A group of archaeologists from the National Institute of Anthropology and History (INAH) of Mexico found in the last hours more than 100 human skulls in an ancient indigenous construction located in the Federal District of that country.
“Archaeologists locate the east side and the external façade of the Huei Tzompantli tower of skulls in Tenochtitlan,” the INAH announced on Friday afternoon, minutes after the discovery.
In 2015, members of the Urban Archeology Program (PAU) of INAH found the remains of the extreme northeast of the Huei Tzompantli (“ skull wall ” in Nahuatl language) of the mythical city of Tenochtitlan, since then excavations began.
“In the eastern section of the tower, 119 human skulls have been superficially visualized, in addition to the 484 previously identified , ” the INAH reported.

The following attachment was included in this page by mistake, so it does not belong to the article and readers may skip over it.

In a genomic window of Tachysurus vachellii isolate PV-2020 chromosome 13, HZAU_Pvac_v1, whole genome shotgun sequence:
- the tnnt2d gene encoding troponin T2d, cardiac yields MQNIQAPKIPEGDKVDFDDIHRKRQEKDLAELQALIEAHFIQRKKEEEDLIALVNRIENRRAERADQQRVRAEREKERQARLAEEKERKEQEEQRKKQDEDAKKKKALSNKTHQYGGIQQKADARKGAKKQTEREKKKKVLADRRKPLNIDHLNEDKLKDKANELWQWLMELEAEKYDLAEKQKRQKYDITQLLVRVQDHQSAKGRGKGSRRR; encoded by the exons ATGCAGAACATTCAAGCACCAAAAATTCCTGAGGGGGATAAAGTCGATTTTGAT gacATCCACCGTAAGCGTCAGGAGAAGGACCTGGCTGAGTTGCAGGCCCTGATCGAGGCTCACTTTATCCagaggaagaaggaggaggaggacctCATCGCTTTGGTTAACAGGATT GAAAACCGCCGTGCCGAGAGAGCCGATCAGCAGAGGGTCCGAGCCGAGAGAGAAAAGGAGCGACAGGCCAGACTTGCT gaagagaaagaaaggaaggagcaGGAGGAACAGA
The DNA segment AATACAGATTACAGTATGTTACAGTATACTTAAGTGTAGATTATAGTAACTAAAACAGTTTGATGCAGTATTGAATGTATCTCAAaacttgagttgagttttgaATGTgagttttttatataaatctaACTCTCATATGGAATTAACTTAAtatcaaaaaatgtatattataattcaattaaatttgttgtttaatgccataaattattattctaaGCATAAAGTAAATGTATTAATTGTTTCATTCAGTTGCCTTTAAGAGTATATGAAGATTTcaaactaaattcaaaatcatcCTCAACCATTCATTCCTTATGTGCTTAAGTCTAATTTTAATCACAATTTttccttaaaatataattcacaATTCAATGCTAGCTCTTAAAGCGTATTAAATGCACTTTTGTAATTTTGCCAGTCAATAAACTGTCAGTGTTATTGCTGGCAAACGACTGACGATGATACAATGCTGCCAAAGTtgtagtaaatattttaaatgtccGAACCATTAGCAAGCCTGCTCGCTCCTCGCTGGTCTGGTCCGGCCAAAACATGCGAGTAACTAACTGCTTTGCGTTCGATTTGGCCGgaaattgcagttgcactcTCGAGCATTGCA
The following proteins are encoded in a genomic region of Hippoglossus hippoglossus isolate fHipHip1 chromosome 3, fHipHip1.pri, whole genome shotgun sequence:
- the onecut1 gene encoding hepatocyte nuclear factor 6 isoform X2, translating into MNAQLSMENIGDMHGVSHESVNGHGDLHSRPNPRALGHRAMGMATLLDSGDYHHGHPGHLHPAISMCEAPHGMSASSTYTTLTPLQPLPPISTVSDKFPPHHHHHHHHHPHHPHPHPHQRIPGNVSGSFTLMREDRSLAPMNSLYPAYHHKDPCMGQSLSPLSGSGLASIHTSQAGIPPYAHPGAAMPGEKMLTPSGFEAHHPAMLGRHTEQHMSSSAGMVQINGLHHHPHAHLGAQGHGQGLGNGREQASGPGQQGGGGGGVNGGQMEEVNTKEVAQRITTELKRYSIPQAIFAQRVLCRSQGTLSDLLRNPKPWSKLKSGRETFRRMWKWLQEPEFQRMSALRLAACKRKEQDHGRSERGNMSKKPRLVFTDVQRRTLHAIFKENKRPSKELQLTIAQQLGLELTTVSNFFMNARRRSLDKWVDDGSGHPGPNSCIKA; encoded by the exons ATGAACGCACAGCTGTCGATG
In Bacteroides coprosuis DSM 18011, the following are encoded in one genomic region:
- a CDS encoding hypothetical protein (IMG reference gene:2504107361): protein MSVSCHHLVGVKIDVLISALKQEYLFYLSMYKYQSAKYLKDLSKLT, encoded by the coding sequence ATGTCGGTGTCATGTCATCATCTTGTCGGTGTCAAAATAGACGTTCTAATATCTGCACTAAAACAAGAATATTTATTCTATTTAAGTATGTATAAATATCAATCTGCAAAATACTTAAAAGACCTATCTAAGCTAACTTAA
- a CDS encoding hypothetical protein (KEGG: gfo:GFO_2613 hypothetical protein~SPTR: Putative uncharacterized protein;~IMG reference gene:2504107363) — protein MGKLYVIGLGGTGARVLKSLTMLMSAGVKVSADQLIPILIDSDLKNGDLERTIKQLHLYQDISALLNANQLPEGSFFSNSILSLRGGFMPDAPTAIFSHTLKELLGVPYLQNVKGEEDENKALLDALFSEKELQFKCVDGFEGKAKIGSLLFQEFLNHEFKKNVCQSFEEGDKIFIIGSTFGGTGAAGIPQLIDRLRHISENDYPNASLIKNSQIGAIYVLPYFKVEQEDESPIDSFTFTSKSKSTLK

As it was known, the skulls that are part of this structure, erected as an altar for the god Huitzilopochtli (Aztec deity of the Sun and war conflicts) date from the years 1486 to 1502.
The experts indicated that this building was a sample “of the power, dominion and warlike principles of the Mexica civilization”, therefore “it is probable that many of the individuals captured in combat have been sacrificed to obtain the favor of the gods.”
According to Mexica mythology, the Huei Tzompantli was built by the god Huitzilopochtli himself on the mythical Coatepec hill , which the Mexica civilization later erected in his honor in the Tenochtitlan valley.
After the fall of the Mexica empire, the structure was reduced, however numerous accounts of Spanish expeditionaries from the time of the conquest portrayed how it was ” made of heads glued with lime and teeth facing out.”